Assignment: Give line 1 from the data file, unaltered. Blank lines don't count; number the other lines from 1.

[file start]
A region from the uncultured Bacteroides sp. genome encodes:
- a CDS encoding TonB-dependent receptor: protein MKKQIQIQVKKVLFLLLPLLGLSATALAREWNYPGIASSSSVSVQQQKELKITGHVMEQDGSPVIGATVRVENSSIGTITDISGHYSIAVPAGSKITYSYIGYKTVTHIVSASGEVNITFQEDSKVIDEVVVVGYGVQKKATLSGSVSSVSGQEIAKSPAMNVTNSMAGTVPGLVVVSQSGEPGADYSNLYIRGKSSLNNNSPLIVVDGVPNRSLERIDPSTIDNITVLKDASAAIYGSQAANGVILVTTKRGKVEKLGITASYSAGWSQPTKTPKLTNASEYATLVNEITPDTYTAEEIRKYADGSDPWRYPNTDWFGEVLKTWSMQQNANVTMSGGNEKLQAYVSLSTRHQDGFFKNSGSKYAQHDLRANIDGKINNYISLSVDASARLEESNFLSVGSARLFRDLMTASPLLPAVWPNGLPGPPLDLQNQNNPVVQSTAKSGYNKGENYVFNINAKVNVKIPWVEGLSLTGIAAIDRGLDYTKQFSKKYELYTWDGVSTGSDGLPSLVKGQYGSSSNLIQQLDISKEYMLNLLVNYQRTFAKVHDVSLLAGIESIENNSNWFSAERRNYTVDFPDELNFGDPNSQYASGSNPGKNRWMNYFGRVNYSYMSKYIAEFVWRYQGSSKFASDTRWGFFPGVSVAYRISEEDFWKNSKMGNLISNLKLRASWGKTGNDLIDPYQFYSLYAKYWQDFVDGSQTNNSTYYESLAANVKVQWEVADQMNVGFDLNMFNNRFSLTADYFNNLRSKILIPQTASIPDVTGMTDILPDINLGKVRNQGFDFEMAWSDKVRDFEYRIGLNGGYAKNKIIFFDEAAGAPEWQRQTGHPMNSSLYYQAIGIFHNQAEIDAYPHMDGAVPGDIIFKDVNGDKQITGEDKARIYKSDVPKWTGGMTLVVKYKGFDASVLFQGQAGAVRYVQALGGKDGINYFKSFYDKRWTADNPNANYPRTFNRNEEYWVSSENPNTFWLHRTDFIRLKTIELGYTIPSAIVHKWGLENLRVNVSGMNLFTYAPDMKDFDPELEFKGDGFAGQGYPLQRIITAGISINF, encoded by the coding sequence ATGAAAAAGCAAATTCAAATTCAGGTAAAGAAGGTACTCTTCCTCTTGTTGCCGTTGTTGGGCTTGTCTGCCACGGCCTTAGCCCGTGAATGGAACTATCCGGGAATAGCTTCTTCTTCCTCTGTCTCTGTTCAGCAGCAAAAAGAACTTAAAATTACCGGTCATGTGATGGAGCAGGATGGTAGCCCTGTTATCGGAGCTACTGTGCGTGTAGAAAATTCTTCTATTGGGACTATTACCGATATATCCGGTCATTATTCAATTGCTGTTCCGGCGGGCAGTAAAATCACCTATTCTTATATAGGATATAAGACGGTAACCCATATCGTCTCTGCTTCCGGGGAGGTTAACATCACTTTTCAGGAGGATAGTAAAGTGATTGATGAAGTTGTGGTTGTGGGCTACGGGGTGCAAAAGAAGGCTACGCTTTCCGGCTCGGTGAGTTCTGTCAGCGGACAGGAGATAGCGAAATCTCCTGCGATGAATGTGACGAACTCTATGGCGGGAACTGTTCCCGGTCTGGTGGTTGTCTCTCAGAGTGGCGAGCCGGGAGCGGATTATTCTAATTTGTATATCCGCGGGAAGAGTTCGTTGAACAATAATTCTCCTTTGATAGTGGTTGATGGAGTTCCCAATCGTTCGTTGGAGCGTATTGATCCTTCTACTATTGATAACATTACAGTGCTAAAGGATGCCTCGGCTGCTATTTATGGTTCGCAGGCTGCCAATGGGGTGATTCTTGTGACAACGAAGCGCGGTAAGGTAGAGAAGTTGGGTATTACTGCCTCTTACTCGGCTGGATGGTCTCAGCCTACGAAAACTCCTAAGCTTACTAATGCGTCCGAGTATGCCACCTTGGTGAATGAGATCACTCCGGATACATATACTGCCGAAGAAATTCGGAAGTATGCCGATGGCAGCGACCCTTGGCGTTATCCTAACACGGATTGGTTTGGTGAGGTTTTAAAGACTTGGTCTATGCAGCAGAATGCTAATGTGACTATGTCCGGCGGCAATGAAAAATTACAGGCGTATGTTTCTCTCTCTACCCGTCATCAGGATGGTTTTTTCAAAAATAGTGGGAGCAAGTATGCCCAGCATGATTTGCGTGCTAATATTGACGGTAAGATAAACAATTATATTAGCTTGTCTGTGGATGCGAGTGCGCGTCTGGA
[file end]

A region from the uncultured Bacteroides sp. genome encodes: